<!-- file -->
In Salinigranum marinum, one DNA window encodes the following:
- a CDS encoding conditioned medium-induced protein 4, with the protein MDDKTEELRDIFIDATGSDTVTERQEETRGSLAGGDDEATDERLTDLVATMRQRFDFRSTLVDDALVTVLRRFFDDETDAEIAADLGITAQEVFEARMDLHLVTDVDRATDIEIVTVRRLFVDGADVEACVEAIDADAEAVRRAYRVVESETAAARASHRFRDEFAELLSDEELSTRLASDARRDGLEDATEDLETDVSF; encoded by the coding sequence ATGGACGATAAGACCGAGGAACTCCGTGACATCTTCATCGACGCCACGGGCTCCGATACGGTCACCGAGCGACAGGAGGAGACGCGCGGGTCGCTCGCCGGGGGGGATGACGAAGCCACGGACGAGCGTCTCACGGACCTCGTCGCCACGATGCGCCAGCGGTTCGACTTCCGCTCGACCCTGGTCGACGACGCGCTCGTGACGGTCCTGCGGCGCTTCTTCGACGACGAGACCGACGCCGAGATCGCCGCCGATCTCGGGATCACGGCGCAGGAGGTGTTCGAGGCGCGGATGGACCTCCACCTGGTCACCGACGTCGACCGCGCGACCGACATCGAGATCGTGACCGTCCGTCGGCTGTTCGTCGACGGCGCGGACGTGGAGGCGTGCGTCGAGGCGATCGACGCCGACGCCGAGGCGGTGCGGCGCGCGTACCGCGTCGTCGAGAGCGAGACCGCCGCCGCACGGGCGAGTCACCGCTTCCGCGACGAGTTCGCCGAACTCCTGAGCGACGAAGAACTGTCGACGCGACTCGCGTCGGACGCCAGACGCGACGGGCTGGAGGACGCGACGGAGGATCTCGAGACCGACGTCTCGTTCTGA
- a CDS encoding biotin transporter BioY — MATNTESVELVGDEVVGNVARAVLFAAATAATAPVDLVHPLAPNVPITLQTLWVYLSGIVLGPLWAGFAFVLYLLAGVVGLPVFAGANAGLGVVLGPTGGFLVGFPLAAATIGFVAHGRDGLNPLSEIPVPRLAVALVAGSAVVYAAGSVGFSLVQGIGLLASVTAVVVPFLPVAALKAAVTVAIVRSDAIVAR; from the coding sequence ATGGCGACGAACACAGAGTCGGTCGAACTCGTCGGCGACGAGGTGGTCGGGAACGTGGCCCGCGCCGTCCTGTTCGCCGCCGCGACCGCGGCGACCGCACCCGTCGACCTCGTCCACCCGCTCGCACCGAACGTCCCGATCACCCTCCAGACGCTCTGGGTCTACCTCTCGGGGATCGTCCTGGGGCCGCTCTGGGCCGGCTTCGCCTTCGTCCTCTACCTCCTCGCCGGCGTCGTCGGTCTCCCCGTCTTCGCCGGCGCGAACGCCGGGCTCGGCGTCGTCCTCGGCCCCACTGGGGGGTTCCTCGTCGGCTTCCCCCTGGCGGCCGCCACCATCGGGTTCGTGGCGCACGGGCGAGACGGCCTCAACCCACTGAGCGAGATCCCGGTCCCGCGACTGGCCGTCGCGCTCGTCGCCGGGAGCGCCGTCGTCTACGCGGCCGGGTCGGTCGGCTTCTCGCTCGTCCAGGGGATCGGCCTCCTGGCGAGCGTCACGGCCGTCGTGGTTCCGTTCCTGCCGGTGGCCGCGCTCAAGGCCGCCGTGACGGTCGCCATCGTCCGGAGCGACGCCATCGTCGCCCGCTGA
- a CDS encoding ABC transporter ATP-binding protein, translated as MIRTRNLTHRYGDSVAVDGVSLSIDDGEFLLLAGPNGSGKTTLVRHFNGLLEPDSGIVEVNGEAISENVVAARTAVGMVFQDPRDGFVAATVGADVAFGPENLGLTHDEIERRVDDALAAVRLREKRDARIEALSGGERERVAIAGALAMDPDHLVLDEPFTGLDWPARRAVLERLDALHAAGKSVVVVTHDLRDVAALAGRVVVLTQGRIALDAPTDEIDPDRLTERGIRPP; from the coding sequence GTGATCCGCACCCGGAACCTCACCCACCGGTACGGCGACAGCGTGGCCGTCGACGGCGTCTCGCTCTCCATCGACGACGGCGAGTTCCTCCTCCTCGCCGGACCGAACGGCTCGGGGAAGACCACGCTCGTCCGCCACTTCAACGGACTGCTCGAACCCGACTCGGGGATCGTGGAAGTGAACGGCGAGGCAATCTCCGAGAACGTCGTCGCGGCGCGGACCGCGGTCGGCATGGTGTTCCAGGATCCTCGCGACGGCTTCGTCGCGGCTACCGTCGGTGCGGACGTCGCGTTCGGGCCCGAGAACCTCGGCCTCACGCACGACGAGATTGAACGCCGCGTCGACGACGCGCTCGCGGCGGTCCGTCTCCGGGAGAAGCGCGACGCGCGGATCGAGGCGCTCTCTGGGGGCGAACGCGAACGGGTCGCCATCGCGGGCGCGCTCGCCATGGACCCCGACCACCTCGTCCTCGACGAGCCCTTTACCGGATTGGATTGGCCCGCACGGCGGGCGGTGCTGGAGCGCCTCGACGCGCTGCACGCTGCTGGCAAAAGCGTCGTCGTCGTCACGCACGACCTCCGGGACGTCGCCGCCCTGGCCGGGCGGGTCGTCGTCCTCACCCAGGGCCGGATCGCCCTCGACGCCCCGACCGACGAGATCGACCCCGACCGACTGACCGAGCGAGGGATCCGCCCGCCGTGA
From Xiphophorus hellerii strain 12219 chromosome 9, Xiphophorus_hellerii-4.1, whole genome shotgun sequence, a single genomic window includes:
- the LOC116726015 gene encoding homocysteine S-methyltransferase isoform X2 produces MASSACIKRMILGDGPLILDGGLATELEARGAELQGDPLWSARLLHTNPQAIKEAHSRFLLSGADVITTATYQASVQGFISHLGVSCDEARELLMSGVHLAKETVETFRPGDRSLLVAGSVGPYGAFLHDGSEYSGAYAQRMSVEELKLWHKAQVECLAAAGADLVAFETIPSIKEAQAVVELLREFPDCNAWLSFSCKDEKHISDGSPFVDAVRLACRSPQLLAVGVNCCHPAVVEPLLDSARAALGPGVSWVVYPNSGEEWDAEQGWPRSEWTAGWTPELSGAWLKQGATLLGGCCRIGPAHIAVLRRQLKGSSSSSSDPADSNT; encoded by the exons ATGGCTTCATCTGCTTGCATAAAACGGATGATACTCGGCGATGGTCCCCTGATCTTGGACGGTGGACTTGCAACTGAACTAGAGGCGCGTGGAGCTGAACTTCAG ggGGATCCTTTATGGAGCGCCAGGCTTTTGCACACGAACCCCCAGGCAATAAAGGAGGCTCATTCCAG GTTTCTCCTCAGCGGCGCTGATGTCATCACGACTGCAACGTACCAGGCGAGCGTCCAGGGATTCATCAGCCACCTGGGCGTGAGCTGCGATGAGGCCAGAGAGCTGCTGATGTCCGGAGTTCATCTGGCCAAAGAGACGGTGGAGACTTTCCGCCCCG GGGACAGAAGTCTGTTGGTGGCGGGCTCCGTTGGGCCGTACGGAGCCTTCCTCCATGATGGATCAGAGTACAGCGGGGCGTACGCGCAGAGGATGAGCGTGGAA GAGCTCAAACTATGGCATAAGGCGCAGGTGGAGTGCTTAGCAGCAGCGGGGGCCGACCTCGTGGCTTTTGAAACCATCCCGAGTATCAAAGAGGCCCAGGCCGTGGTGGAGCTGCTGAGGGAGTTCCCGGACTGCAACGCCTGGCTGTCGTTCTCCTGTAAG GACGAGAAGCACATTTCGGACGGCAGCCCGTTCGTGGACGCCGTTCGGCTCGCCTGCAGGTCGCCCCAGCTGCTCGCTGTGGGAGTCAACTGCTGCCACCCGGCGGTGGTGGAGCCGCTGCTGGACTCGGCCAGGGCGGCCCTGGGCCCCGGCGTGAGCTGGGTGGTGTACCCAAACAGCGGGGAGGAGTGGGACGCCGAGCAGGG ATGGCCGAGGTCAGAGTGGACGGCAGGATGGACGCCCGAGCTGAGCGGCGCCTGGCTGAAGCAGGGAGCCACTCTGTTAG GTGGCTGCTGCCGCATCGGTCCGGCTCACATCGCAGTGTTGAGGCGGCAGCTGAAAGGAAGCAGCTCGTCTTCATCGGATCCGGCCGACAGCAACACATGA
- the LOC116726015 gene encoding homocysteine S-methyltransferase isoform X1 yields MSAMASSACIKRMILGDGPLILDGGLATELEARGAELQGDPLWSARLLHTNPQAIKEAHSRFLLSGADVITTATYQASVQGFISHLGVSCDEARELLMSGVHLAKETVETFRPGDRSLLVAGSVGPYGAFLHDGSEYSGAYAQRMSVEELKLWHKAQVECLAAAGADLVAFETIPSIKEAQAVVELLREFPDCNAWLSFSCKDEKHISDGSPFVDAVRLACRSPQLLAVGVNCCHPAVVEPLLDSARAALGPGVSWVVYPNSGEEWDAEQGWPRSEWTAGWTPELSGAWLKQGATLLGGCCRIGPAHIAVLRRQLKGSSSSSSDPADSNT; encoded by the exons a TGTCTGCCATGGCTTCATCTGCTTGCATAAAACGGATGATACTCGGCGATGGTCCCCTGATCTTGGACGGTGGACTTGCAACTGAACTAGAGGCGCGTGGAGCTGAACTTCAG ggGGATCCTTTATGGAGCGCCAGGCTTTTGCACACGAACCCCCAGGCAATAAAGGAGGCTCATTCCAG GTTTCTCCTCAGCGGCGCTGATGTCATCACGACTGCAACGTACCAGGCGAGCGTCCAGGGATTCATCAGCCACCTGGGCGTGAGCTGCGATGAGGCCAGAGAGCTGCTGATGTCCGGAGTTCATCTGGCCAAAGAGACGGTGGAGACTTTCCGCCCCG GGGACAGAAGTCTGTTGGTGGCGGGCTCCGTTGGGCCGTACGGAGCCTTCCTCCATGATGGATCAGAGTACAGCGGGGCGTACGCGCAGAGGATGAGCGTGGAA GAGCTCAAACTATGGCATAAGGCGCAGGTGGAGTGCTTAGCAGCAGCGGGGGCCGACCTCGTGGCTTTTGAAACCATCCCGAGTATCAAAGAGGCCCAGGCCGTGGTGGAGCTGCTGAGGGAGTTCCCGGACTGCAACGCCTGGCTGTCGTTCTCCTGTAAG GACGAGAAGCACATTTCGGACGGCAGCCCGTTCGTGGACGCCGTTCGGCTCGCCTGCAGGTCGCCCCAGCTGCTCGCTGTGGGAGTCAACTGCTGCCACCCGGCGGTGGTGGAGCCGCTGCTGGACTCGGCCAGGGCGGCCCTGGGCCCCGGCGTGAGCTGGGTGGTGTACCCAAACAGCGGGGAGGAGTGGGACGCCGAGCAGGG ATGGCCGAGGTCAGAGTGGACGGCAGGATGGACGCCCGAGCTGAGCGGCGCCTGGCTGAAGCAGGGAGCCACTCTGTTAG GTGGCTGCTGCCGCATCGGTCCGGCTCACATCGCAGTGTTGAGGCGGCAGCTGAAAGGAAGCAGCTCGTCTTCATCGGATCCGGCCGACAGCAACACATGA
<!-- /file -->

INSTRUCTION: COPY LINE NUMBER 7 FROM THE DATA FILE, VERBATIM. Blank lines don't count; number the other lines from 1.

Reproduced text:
- the LOC116726015 gene encoding homocysteine S-methyltransferase isoform X1 yields MSAMASSACIKRMILGDGPLILDGGLATELEARGAELQGDPLWSARLLHTNPQAIKEAHSRFLLSGADVITTATYQASVQGFISHLGVSCDEARELLMSGVHLAKETVETFRPGDRSLLVAGSVGPYGAFLHDGSEYSGAYAQRMSVEELKLWHKAQVECLAAAGADLVAFETIPSIKEAQAVVELLREFPDCNAWLSFSCKDEKHISDGSPFVDAVRLACRSPQLLAVGVNCCHPAVVEPLLDSARAALGPGVSWVVYPNSGEEWDAEQGWPRSEWTAGWTPELSGAWLKQGATLLGGCCRIGPAHIAVLRRQLKGSSSSSSDPADSNT; encoded by the exons a TGTCTGCCATGGCTTCATCTGCTTGCATAAAACGGATGATACTCGGCGATGGTCCCCTGATCTTGGACGGTGGACTTGCAACTGAACTAGAGGCGCGTGGAGCTGAACTTCAG ggGGATCCTTTATGGAGCGCCAGGCTTTTGCACACGAACCCCCAGGCAATAAAGGAGGCTCATTCCAG GTTTCTCCTCAGCGGCGCTGATGTCATCACGACTGCAACGTACCAGGCGAGCGTCCAGGGATTCATCAGCCACCTGGGCGTGAGCTGCGATGAGGCCAGAGAGCTGCTGATGTCCGGAGTTCATCTGGCCAAAGAGACGGTGGAGACTTTCCGCCCCG GGGACAGAAGTCTGTTGGTGGCGGGCTCCGTTGGGCCGTACGGAGCCTTCCTCCATGATGGATCAGAGTACAGCGGGGCGTACGCGCAGAGGATGAGCGTGGAA GAGCTCAAACTATGGCATAAGGCGCAGGTGGAGTGCTTAGCAGCAGCGGGGGCCGACCTCGTGGCTTTTGAAACCATCCCGAGTATCAAAGAGGCCCAGGCCGTGGTGGAGCTGCTGAGGGAGTTCCCGGACTGCAACGCCTGGCTGTCGTTCTCCTGTAAG GACGAGAAGCACATTTCGGACGGCAGCCCGTTCGTGGACGCCGTTCGGCTCGCCTGCAGGTCGCCCCAGCTGCTCGCTGTGGGAGTCAACTGCTGCCACCCGGCGGTGGTGGAGCCGCTGCTGGACTCGGCCAGGGCGGCCCTGGGCCCCGGCGTGAGCTGGGTGGTGTACCCAAACAGCGGGGAGGAGTGGGACGCCGAGCAGGG ATGGCCGAGGTCAGAGTGGACGGCAGGATGGACGCCCGAGCTGAGCGGCGCCTGGCTGAAGCAGGGAGCCACTCTGTTAG GTGGCTGCTGCCGCATCGGTCCGGCTCACATCGCAGTGTTGAGGCGGCAGCTGAAAGGAAGCAGCTCGTCTTCATCGGATCCGGCCGACAGCAACACATGA